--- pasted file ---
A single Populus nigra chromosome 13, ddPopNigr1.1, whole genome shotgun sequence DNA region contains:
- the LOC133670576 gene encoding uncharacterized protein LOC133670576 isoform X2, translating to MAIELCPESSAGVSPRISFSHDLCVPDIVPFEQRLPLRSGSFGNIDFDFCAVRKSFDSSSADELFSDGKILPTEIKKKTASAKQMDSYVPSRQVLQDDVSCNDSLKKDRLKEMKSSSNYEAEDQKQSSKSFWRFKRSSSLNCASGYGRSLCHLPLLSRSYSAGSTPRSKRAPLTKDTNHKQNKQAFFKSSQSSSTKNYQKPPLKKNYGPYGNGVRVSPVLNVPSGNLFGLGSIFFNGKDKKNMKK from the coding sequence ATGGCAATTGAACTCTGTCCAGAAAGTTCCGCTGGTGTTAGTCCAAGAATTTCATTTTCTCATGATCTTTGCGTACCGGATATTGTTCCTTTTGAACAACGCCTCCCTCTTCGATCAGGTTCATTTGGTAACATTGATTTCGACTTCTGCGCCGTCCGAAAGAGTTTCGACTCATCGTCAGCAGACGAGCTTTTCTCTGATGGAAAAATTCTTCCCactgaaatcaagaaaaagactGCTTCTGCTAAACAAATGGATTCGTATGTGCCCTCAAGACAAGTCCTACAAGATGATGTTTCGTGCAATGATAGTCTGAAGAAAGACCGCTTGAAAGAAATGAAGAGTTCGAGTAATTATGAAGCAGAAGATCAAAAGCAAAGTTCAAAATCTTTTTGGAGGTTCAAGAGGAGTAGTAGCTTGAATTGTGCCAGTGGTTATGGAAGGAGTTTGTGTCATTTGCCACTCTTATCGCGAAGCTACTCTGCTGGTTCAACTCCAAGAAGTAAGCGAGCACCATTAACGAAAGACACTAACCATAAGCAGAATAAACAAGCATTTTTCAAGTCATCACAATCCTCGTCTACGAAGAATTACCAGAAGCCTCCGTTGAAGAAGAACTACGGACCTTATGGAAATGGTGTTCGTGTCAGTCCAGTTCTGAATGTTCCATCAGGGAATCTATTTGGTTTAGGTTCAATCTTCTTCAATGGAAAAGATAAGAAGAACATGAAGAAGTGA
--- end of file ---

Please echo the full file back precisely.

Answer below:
A single Populus nigra chromosome 13, ddPopNigr1.1, whole genome shotgun sequence DNA region contains:
- the LOC133670576 gene encoding uncharacterized protein LOC133670576 isoform X2, translating to MAIELCPESSAGVSPRISFSHDLCVPDIVPFEQRLPLRSGSFGNIDFDFCAVRKSFDSSSADELFSDGKILPTEIKKKTASAKQMDSYVPSRQVLQDDVSCNDSLKKDRLKEMKSSSNYEAEDQKQSSKSFWRFKRSSSLNCASGYGRSLCHLPLLSRSYSAGSTPRSKRAPLTKDTNHKQNKQAFFKSSQSSSTKNYQKPPLKKNYGPYGNGVRVSPVLNVPSGNLFGLGSIFFNGKDKKNMKK from the coding sequence ATGGCAATTGAACTCTGTCCAGAAAGTTCCGCTGGTGTTAGTCCAAGAATTTCATTTTCTCATGATCTTTGCGTACCGGATATTGTTCCTTTTGAACAACGCCTCCCTCTTCGATCAGGTTCATTTGGTAACATTGATTTCGACTTCTGCGCCGTCCGAAAGAGTTTCGACTCATCGTCAGCAGACGAGCTTTTCTCTGATGGAAAAATTCTTCCCactgaaatcaagaaaaagactGCTTCTGCTAAACAAATGGATTCGTATGTGCCCTCAAGACAAGTCCTACAAGATGATGTTTCGTGCAATGATAGTCTGAAGAAAGACCGCTTGAAAGAAATGAAGAGTTCGAGTAATTATGAAGCAGAAGATCAAAAGCAAAGTTCAAAATCTTTTTGGAGGTTCAAGAGGAGTAGTAGCTTGAATTGTGCCAGTGGTTATGGAAGGAGTTTGTGTCATTTGCCACTCTTATCGCGAAGCTACTCTGCTGGTTCAACTCCAAGAAGTAAGCGAGCACCATTAACGAAAGACACTAACCATAAGCAGAATAAACAAGCATTTTTCAAGTCATCACAATCCTCGTCTACGAAGAATTACCAGAAGCCTCCGTTGAAGAAGAACTACGGACCTTATGGAAATGGTGTTCGTGTCAGTCCAGTTCTGAATGTTCCATCAGGGAATCTATTTGGTTTAGGTTCAATCTTCTTCAATGGAAAAGATAAGAAGAACATGAAGAAGTGA